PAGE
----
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133rd Annual Meeting & Exposition
December 10-14, 2005
Ruth Petersen, MD, MPH1, Jennifer Albright, MPH2, Hayley Holland, MPH2, Patricia Payne, CNM, MPH3, Valerie King, MD, MPH4, and Kathryn M. Curtis, PhD5. (1) Department of Obstetrics and Gynecology and Center for Women's Health Research, University of North Carolina, CB # 7521, 725 Airport Road, Chapel Hill, NC 27599-7521, 919-966-7924, email@example.com, (2) Sheps Center for Health Services Research, University of NC, CB # 7521, Chapel Hill, NC 27599-7521, (3) School of Nursing, East Carolina University, Rivers RW309, Greenville, NC 27858, (4) Department of Family Medicine, Oregon Health & Science University, 3181 SW Sam Jackson Park Road, Portland, OR 97239-7591, (5) National Center for Chronic Disease Prevention and Health Promotion, Division of Reproductive Health, Centers for Disease Control and Prevention, 4770 Buford Highway, Mailstop K34, Atlanta, GA 30341
Objectives: To offer information about and access to emergency contraception (EC) in a standardized manner to women at risk of unintended pregnancy and evaluate the acceptance and use of emergency contraception over a 2-month follow-up period.
Design, Setting and Participants: Randomized trial of 747 women at risk of unintended pregnancy, screened from March 2003 to September 2004 at three primary health care centers in North Carolina.
Intervention: Behavioral-based, contraceptive counseling intervention administered by a health educator to enhance provider services. All intervention participants (n=326) received contraceptive counseling that included the option of discussing and obtaining an advance prescription for EC. Women were queried about their EC knowledge and given information regarding what EC is, how it works, when it would be useful and how to use it.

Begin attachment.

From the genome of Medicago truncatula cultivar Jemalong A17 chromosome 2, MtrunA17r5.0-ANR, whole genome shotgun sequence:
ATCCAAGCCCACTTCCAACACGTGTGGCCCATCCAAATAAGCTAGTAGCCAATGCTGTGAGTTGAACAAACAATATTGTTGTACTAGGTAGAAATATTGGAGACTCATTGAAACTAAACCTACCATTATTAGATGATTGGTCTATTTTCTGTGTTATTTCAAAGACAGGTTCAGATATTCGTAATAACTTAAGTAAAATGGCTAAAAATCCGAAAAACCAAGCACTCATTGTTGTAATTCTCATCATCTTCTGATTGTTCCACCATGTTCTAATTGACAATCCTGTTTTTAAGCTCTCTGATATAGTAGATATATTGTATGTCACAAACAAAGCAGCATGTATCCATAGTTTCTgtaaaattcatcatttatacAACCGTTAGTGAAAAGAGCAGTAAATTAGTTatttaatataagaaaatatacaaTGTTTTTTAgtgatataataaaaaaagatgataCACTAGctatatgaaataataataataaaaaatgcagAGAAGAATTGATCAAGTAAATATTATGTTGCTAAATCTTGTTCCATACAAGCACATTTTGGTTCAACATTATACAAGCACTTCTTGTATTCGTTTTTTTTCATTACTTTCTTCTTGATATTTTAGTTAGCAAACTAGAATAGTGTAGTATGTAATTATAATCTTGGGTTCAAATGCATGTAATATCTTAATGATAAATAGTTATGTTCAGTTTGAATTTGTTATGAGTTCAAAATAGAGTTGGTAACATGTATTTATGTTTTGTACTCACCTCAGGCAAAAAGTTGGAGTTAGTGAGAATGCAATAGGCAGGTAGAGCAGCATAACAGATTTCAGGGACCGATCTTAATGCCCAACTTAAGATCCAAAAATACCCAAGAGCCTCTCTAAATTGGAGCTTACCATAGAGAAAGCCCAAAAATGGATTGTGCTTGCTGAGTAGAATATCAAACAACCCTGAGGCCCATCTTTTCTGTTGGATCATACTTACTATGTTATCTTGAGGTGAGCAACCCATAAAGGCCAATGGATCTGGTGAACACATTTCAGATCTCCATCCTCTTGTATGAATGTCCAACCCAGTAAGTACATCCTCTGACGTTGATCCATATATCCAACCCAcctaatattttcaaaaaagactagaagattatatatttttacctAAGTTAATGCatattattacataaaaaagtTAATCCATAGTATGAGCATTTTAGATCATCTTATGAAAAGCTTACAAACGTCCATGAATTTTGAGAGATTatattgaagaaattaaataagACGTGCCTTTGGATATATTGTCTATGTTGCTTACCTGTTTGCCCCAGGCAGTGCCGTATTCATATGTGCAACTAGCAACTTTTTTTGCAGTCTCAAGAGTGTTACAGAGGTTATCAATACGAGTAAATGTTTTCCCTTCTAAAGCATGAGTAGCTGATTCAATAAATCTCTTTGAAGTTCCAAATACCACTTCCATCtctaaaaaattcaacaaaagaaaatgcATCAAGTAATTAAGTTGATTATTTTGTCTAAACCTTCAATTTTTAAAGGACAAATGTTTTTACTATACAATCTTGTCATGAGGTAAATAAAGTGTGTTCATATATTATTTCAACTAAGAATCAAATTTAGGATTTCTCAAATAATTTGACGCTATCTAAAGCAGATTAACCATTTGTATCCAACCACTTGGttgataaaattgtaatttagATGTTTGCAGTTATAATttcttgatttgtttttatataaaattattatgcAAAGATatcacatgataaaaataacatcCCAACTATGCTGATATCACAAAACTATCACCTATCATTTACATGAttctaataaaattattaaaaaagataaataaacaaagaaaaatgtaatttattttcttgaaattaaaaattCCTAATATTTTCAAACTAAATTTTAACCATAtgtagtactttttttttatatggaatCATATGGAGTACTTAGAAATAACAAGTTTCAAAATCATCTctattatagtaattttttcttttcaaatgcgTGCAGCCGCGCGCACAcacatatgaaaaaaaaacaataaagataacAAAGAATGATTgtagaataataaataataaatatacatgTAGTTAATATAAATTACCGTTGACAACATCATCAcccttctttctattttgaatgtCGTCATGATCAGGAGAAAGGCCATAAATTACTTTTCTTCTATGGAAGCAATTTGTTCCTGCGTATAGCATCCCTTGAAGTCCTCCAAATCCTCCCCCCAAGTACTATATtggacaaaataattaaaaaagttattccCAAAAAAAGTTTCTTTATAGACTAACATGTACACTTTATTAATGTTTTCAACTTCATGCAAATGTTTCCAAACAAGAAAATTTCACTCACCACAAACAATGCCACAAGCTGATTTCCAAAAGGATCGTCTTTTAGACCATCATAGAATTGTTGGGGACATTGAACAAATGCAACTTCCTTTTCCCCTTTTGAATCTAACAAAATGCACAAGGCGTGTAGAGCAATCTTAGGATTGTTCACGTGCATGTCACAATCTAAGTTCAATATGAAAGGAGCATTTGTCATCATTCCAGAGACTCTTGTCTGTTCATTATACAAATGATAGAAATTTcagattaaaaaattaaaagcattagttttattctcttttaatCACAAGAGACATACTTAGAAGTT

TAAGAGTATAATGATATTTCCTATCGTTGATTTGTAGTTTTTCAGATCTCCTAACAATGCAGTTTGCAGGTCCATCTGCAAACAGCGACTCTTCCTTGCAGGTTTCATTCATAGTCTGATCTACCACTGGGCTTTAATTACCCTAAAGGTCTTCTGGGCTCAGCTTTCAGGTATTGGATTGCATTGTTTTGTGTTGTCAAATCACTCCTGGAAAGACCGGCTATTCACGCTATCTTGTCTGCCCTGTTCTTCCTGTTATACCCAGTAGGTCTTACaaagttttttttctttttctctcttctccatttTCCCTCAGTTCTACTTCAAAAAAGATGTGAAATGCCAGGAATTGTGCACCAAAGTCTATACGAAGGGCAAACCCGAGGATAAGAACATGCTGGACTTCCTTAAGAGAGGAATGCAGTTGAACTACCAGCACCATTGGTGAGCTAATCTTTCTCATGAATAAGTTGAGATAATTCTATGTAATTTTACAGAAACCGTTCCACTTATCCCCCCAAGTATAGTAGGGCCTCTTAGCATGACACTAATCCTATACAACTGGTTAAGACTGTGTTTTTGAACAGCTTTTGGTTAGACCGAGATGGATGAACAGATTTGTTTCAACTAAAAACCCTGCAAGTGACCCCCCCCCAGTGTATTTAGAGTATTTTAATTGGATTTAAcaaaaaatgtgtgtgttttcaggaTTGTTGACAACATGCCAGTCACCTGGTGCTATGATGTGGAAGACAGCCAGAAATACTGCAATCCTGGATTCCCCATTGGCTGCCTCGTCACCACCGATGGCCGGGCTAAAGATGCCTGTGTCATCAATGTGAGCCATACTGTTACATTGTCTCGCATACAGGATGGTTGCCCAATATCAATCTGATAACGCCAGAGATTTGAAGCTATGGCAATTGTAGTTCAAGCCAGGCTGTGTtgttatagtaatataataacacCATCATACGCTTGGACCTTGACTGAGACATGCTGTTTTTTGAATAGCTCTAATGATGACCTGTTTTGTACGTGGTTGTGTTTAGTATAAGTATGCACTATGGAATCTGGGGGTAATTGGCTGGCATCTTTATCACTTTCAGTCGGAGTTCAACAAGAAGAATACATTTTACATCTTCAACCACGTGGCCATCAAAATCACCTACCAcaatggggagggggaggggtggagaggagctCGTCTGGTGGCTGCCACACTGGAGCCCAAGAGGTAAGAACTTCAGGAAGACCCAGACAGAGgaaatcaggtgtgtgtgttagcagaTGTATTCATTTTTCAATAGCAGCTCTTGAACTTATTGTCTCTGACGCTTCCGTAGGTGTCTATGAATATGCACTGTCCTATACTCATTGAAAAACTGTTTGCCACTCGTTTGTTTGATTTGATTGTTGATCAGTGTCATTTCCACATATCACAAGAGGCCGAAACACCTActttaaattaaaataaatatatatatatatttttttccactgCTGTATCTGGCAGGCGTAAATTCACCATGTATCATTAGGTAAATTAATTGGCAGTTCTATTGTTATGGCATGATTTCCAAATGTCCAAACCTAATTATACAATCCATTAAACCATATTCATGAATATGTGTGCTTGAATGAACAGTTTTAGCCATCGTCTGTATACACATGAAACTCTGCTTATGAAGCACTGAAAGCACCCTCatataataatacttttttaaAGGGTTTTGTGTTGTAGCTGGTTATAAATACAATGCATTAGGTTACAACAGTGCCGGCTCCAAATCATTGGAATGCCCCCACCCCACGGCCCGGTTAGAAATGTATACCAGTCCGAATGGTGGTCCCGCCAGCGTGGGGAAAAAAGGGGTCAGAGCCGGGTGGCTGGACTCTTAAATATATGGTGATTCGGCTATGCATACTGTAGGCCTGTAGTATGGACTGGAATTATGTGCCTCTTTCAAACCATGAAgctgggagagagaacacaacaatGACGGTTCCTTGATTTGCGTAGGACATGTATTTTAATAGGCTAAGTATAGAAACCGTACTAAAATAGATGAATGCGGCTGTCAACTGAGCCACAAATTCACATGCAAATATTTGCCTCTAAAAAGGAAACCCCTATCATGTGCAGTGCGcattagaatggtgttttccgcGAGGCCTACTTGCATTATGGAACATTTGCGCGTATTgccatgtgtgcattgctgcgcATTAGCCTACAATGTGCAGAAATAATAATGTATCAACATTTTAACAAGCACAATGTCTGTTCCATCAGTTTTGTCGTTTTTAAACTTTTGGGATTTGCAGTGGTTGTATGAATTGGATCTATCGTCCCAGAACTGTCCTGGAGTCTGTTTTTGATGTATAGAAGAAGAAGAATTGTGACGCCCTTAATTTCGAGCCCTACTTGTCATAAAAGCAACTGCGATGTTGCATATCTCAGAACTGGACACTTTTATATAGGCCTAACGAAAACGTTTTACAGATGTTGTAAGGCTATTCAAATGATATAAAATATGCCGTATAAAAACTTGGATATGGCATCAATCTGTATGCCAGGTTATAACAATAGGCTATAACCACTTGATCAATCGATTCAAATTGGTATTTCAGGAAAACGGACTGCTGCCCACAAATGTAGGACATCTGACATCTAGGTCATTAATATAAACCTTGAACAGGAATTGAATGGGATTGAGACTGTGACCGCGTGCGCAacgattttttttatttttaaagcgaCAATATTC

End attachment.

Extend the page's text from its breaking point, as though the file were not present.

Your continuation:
Results: Among the 280 women who discussed EC during the intervention, 159 women (56.8%) accepted an advance prescription for EC and 121 (43.2%) declined a prescription. At 2-month follow-up, among the 159 women who accepted a prescription, 10 (6.3%) had filled and used it, 13 (8.2%) had filled but not used it, and 136 (85.5%) had not filled the prescription.
Discussion: Standardized EC counseling with an option for obtaining a prescription to fill, as needed, can be included in primary care settings. Many women at risk of unintended pregnancy prefer to have an advance EC prescription available. Longer follow-up will allow us to better assess the impact of advance prescription.
Keywords: Contraception, Counseling
Presenting author's disclosure statement:
I wish to disclose that I have NO financial interests or other relationship with the manufactures of commercial products, suppliers of commercial services or commercial supporters.
The 133rd Annual Meeting & Exposition (December 10-14, 2005) of APHA